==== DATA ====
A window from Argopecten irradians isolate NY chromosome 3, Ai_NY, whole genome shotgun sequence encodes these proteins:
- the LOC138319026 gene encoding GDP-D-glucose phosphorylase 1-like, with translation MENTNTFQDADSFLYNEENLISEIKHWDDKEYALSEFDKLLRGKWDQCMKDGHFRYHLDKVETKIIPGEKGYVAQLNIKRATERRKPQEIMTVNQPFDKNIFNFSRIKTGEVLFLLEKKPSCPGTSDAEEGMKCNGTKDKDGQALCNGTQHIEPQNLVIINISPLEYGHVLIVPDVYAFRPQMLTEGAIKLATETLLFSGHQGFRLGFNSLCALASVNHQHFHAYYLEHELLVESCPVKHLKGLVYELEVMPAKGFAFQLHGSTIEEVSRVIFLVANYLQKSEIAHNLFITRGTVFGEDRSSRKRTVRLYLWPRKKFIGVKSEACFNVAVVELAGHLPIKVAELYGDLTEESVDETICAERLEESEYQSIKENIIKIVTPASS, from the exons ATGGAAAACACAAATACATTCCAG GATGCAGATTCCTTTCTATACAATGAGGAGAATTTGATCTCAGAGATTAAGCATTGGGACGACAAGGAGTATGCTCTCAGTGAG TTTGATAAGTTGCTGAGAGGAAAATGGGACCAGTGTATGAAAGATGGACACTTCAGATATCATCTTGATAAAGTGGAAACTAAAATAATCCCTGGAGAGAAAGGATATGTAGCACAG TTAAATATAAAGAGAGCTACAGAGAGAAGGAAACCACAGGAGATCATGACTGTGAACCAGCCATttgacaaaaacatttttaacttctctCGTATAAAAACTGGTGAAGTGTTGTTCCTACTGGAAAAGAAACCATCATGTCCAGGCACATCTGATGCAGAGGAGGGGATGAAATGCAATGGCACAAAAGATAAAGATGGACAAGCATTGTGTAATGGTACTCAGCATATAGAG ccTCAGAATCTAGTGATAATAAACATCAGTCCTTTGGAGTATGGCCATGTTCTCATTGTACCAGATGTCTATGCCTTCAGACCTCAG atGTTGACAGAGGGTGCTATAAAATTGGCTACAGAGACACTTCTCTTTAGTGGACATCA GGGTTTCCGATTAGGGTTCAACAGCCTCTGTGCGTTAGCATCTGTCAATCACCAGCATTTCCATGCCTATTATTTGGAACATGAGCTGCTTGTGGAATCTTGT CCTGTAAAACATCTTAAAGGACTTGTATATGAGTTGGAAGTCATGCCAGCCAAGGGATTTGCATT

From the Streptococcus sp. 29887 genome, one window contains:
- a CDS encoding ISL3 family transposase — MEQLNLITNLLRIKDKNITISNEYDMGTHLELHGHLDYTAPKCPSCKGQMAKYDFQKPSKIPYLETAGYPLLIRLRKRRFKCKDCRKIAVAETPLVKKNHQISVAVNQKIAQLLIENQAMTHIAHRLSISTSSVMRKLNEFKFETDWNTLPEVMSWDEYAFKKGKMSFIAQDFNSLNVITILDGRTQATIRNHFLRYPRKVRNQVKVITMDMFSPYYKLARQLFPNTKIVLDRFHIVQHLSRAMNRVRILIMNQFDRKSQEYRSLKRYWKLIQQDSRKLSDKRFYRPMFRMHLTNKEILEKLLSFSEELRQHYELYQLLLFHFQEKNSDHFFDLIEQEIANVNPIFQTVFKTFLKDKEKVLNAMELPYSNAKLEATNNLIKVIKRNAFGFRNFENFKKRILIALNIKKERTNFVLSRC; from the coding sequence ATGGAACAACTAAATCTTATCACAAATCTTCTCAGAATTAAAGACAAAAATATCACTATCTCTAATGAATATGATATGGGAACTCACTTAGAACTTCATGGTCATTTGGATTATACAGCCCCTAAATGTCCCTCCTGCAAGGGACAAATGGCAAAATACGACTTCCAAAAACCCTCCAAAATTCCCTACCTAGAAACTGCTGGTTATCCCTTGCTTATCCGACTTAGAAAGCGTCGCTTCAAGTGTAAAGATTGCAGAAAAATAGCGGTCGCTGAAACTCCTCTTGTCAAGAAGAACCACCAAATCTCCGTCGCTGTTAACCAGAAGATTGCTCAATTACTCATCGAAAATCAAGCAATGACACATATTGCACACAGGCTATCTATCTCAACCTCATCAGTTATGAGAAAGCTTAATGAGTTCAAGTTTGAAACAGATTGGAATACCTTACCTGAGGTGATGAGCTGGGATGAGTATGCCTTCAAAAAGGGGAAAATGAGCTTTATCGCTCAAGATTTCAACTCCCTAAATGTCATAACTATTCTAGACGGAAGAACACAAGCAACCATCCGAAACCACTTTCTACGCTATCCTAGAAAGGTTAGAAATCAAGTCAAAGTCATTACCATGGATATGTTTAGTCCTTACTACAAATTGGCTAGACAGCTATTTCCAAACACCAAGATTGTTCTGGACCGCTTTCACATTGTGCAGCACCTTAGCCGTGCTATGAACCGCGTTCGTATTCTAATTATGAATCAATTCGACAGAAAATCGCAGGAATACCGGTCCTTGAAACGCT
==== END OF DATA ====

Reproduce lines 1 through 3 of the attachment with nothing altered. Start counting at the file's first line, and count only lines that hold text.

A window from Argopecten irradians isolate NY chromosome 3, Ai_NY, whole genome shotgun sequence encodes these proteins:
- the LOC138319026 gene encoding GDP-D-glucose phosphorylase 1-like, with translation MENTNTFQDADSFLYNEENLISEIKHWDDKEYALSEFDKLLRGKWDQCMKDGHFRYHLDKVETKIIPGEKGYVAQLNIKRATERRKPQEIMTVNQPFDKNIFNFSRIKTGEVLFLLEKKPSCPGTSDAEEGMKCNGTKDKDGQALCNGTQHIEPQNLVIINISPLEYGHVLIVPDVYAFRPQMLTEGAIKLATETLLFSGHQGFRLGFNSLCALASVNHQHFHAYYLEHELLVESCPVKHLKGLVYELEVMPAKGFAFQLHGSTIEEVSRVIFLVANYLQKSEIAHNLFITRGTVFGEDRSSRKRTVRLYLWPRKKFIGVKSEACFNVAVVELAGHLPIKVAELYGDLTEESVDETICAERLEESEYQSIKENIIKIVTPASS, from the exons ATGGAAAACACAAATACATTCCAG GATGCAGATTCCTTTCTATACAATGAGGAGAATTTGATCTCAGAGATTAAGCATTGGGACGACAAGGAGTATGCTCTCAGTGAG TTTGATAAGTTGCTGAGAGGAAAATGGGACCAGTGTATGAAAGATGGACACTTCAGATATCATCTTGATAAAGTGGAAACTAAAATAATCCCTGGAGAGAAAGGATATGTAGCACAG TTAAATATAAAGAGAGCTACAGAGAGAAGGAAACCACAGGAGATCATGACTGTGAACCAGCCATttgacaaaaacatttttaacttctctCGTATAAAAACTGGTGAAGTGTTGTTCCTACTGGAAAAGAAACCATCATGTCCAGGCACATCTGATGCAGAGGAGGGGATGAAATGCAATGGCACAAAAGATAAAGATGGACAAGCATTGTGTAATGGTACTCAGCATATAGAG ccTCAGAATCTAGTGATAATAAACATCAGTCCTTTGGAGTATGGCCATGTTCTCATTGTACCAGATGTCTATGCCTTCAGACCTCAG atGTTGACAGAGGGTGCTATAAAATTGGCTACAGAGACACTTCTCTTTAGTGGACATCA GGGTTTCCGATTAGGGTTCAACAGCCTCTGTGCGTTAGCATCTGTCAATCACCAGCATTTCCATGCCTATTATTTGGAACATGAGCTGCTTGTGGAATCTTGT CCTGTAAAACATCTTAAAGGACTTGTATATGAGTTGGAAGTCATGCCAGCCAAGGGATTTGCATT

From the Streptococcus sp. 29887 genome, one window contains: